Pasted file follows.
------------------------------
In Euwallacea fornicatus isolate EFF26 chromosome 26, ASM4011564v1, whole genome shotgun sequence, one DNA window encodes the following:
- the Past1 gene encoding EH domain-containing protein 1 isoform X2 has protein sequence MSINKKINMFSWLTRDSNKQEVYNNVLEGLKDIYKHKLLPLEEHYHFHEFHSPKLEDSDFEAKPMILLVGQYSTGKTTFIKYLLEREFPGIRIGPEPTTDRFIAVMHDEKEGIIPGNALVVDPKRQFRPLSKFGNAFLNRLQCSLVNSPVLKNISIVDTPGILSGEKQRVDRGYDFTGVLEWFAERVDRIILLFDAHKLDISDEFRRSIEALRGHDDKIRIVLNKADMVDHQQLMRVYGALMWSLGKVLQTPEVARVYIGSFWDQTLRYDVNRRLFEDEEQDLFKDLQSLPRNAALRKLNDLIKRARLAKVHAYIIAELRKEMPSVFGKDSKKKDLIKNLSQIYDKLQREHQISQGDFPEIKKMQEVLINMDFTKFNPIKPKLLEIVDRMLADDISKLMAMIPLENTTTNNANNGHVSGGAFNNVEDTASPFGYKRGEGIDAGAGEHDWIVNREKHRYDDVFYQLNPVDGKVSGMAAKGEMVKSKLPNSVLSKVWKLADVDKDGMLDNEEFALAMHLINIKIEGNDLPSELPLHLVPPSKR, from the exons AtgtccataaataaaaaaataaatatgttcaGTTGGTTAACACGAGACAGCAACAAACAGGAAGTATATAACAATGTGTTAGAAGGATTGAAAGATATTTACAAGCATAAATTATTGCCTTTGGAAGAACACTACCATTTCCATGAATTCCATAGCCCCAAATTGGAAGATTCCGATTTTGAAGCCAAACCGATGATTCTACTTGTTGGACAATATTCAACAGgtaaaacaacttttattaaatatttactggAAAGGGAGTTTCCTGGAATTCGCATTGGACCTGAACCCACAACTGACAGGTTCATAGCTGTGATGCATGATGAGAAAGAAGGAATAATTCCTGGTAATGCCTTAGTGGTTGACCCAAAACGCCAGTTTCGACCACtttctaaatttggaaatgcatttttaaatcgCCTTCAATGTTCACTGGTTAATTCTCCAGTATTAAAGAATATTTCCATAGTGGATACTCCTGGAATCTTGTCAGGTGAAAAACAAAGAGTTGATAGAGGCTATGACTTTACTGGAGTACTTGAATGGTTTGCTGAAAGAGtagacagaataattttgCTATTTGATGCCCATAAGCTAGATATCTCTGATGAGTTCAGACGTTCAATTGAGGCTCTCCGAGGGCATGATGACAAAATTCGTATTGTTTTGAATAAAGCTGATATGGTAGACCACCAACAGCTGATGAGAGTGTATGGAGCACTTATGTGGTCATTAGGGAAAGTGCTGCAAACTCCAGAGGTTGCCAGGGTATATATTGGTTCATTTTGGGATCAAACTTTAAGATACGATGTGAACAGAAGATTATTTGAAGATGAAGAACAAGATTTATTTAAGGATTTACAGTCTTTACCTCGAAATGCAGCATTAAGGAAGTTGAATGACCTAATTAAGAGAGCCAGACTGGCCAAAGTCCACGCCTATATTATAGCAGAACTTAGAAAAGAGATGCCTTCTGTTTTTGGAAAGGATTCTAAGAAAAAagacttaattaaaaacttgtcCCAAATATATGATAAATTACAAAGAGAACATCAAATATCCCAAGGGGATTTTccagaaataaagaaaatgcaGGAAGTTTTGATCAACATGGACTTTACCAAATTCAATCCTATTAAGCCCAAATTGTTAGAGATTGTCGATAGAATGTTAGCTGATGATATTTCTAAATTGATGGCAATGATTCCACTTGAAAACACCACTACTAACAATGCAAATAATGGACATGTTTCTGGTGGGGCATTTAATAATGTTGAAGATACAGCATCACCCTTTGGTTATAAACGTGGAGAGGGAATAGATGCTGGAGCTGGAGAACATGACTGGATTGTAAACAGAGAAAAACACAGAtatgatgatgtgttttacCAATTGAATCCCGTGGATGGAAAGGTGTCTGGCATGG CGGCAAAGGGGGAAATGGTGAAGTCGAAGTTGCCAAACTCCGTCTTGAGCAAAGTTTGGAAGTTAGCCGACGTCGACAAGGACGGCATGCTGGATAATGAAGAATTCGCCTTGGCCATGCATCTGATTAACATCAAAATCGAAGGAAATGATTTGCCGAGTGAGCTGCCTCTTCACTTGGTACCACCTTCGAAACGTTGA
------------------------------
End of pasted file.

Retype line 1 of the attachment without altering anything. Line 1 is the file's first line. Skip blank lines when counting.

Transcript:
In Euwallacea fornicatus isolate EFF26 chromosome 26, ASM4011564v1, whole genome shotgun sequence, one DNA window encodes the following: